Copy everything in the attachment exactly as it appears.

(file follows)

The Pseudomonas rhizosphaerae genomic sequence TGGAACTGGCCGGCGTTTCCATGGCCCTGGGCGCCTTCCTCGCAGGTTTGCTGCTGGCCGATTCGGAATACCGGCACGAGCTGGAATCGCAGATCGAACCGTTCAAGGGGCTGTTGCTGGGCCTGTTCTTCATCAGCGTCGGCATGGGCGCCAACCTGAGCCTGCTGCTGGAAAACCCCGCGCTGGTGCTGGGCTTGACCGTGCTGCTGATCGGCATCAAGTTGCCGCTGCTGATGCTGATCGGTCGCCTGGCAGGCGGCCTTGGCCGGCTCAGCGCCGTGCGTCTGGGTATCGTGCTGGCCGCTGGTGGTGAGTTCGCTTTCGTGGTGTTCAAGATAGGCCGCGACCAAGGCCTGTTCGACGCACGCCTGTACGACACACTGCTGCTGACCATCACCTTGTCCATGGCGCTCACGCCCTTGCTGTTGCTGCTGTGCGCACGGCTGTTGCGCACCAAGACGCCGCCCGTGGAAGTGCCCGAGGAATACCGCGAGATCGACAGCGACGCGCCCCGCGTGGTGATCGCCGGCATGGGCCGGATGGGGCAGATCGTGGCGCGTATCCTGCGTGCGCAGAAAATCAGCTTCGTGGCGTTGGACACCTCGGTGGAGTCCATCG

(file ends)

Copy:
The Pseudomonas rhizosphaerae genomic sequence TGGAACTGGCCGGCGTTTCCATGGCCCTGGGCGCCTTCCTCGCAGGTTTGCTGCTGGCCGATTCGGAATACCGGCACGAGCTGGAATCGCAGATCGAACCGTTCAAGGGGCTGTTGCTGGGCCTGTTCTTCATCAGCGTCGGCATGGGCGCCAACCTGAGCCTGCTGCTGGAAAACCCCGCGCTGGTGCTGGGCTTGACCGTGCTGCTGATCGGCATCAAGTTGCCGCTGCTGATGCTGATCGGTCGCCTGGCAGGCGGCCTTGGCCGGCTCAGCGCCGTGCGTCTGGGTATCGTGCTGGCCGCTGGTGGTGAGTTCGCTTTCGTGGTGTTCAAGATAGGCCGCGACCAAGGCCTGTTCGACGCACGCCTGTACGACACACTGCTGCTGACCATCACCTTGTCCATGGCGCTCACGCCCTTGCTGTTGCTGCTGTGCGCACGGCTGTTGCGCACCAAGACGCCGCCCGTGGAAGTGCCCGAGGAATACCGCGAGATCGACAGCGACGCGCCCCGCGTGGTGATCGCCGGCATGGGCCGGATGGGGCAGATCGTGGCGCGTATCCTGCGTGCGCAGAAAATCAGCTTCGTGGCGTTGGACACCTCGGTGGAGTCCATCG